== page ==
1.1 A person who obstinately adheres to old customs or ideas in spite of evidence that they are wrong or unreasonable. (Oxford Dictionaries)

It's not a common word, and it has a bit of a connotation of the stubborn person being old or set in his/her ways, rather than just purely stubborn.

It's ironically appropriate for your example from the classics, as it is from a story about a priest who mixed up the nonsense word mumpsimus for the actual Latin word sumpsimus but refused to change even after being made aware of the mistake. You can read more about the origins in Wikipedia.

Thus:

Tiresias is after all the only one that can force Creon, a king and a mumpsimus, to see reason


Jade was called a mumpsimus because she continued arguing for three days after she realized her opinion was scientifically wrong.

I think it works very well for your Creon example, since he was old(er) and most Classicists will probably know the term.

It also works somewhat for your second example, since it looks like Jade is sticking to an outdated idea that is factually wrong. However, I would expect a casual audience to be less familiar with the term, and if Jade is a young person the connotations might be a little off. (On the other hand, it sounds kind of insulting all on its own, I think, and if your listeners aren't familiar with the term they can't object to it based on its connotations.)


1 It can also be the idea that is stubbornly retained.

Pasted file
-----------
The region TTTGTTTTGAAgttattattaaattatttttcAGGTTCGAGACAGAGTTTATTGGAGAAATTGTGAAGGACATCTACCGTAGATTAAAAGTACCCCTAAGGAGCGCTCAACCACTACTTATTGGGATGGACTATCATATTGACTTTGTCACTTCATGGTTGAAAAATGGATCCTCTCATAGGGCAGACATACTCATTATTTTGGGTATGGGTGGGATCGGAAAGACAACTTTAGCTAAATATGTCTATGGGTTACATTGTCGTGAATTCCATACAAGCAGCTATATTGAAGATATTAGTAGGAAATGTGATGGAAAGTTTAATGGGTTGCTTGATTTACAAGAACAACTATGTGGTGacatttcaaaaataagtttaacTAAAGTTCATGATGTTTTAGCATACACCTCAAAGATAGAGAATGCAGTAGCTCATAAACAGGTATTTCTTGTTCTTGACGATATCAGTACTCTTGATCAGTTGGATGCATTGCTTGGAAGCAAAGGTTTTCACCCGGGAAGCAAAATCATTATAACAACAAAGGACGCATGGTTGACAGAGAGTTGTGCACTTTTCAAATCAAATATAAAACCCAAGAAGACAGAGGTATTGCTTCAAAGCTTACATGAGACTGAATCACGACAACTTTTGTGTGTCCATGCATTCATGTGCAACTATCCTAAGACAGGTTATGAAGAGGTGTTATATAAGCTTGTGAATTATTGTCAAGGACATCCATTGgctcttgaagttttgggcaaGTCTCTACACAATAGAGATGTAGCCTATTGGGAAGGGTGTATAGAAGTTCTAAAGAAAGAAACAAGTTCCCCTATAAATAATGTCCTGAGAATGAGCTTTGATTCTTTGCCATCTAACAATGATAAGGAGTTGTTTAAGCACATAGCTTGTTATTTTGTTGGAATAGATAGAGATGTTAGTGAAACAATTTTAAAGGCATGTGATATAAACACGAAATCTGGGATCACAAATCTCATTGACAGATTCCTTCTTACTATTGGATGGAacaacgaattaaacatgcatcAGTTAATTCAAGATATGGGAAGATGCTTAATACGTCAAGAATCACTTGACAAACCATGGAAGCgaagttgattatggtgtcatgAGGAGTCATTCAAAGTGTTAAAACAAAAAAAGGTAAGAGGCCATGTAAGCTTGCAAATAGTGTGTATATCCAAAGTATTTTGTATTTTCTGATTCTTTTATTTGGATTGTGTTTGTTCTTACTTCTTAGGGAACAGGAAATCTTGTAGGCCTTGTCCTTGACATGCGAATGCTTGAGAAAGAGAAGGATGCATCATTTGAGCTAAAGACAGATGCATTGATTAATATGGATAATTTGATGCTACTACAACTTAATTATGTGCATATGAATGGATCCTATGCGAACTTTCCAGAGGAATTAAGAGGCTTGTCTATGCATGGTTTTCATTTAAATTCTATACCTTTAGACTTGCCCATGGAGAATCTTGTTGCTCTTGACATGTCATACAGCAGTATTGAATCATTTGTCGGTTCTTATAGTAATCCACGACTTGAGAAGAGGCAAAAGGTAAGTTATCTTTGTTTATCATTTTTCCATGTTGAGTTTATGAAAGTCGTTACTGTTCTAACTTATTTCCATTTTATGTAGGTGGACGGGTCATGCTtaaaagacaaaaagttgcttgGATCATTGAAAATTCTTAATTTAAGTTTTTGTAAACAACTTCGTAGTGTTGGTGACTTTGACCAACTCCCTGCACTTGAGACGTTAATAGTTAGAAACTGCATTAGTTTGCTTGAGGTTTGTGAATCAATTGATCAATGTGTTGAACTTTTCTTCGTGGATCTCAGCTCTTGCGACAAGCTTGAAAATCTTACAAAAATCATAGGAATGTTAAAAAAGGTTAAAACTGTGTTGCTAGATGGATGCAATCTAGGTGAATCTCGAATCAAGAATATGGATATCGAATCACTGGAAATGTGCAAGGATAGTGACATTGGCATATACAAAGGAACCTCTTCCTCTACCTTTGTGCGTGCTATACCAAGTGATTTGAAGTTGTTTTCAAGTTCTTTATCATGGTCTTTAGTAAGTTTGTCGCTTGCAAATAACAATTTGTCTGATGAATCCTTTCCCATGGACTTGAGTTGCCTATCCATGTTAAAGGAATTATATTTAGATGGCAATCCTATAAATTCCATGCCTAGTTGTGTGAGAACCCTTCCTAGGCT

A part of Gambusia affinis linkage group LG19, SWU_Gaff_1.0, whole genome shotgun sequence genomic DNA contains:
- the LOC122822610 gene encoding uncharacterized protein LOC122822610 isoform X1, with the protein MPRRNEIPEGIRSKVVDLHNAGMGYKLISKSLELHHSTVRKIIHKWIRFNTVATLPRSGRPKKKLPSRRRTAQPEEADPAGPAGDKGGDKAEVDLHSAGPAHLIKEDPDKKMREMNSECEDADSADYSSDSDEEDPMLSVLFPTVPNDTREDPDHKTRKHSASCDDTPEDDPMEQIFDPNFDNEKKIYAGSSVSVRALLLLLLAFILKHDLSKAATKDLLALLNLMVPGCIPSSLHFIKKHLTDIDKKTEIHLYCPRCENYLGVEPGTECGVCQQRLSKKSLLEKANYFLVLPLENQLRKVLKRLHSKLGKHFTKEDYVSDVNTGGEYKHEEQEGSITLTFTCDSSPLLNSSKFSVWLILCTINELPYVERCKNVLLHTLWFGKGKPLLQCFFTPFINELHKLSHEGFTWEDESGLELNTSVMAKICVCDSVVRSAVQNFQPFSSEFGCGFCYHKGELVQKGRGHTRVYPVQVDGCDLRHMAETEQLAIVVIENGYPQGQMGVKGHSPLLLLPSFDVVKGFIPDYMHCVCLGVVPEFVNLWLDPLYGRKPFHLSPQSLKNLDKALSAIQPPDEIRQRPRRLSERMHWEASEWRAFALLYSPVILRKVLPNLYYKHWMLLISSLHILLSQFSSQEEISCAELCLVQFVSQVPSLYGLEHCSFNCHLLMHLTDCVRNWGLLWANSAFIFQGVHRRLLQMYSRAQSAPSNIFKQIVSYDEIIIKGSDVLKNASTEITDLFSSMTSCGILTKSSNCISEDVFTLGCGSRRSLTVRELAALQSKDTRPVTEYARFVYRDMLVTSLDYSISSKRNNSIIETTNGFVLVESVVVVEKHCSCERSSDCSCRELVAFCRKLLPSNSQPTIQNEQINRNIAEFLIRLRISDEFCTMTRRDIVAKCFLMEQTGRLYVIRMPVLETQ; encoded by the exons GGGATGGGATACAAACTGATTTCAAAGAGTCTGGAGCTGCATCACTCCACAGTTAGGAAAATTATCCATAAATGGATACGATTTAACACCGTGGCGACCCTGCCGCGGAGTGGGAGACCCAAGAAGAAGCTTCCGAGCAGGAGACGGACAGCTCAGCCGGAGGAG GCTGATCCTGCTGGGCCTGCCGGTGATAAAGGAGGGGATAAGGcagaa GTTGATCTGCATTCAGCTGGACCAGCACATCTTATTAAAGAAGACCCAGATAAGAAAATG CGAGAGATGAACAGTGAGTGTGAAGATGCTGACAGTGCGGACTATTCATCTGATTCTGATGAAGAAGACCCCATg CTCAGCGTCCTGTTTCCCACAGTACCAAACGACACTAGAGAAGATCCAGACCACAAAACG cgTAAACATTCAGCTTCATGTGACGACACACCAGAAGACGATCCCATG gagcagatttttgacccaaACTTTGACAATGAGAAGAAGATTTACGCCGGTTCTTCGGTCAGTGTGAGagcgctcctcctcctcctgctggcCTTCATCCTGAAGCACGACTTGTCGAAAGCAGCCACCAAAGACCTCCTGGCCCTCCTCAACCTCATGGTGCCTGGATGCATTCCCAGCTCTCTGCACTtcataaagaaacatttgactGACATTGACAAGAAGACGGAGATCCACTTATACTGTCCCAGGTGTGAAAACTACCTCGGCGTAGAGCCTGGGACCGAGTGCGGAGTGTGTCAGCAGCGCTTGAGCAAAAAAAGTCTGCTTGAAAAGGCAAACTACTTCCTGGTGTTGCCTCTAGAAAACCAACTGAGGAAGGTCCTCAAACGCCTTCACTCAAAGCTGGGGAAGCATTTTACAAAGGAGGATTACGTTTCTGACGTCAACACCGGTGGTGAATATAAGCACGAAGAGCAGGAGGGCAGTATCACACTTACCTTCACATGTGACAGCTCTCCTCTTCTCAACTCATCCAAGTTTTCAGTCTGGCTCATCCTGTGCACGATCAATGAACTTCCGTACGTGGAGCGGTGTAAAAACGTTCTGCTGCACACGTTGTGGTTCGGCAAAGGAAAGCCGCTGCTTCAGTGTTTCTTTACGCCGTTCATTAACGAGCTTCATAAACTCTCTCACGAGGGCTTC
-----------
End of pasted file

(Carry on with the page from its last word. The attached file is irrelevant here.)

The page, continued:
0

In Oxford Living Dictionaries, diehard is listed as a noun meaning:

A person who strongly opposes change or who continues to support something in spite of opposition.

Similarly, the British entry for diehard in The Cambridge Dictionary lists it as a noun meaning:

[S]omeone who is unwilling to change or give up their ideas or ways of behaving, even when there are good reasons to do so.

In spite of these two seemingly relevant definitions, however, the Oxford link specifically states that it is used “often as modifier” and all the examples given in both links seem to confirm this, making it little different, as I see it, from an adjective and perhaps unsuitable for use in your two sentences, especially the first one.

cf: "Jade was called a diehard because she continued arguing for three days after she realized her opinion was scientifically wrong."

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The related word is "obstinate".

word for insult for a person who is stubborn?

None.

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    I'm not even sure what this answer is after the "obstinate" suggestion... – Hank Jan 27 '17 at 4:02
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'bigot' (noun) The Wiktionary defines: "one strongly partial to one's own group, religion, race, politics, etc and intolerant of those who differ."

Merriam Webster elaborats: "a person who is obstinately or intolerantly devoted to his or her own opinions and prejudices; especially : one who regards or treats the members of a group (as a racial or ethnic group) with hatred and intolerance."

Also from the Merriam Webster online:

"Trump Calls Clinton a 'Bigot'

Remarks at a campaign rally in Jackson, Mississippi, send thousands to the dictionary AUG 24, 2016.

The word originally meant “a superstitious religious hypocrite.”

The current definition of bigot is “a person who is obstinately or intolerantly devoted to his or her own opinions and prejudices; especially : one who regards or treats the members of a group (as a racial or ethnic group) with hatred and intolerance.” However, when the word first entered the English language (borrowed from French at the end of the 16th century) it had the meaning of “a superstitious religious hypocrite.”

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Inexorable isn't a dead-on match for the concept, but it's close:

adjective: Incapable of being persuaded, moved, or stopped.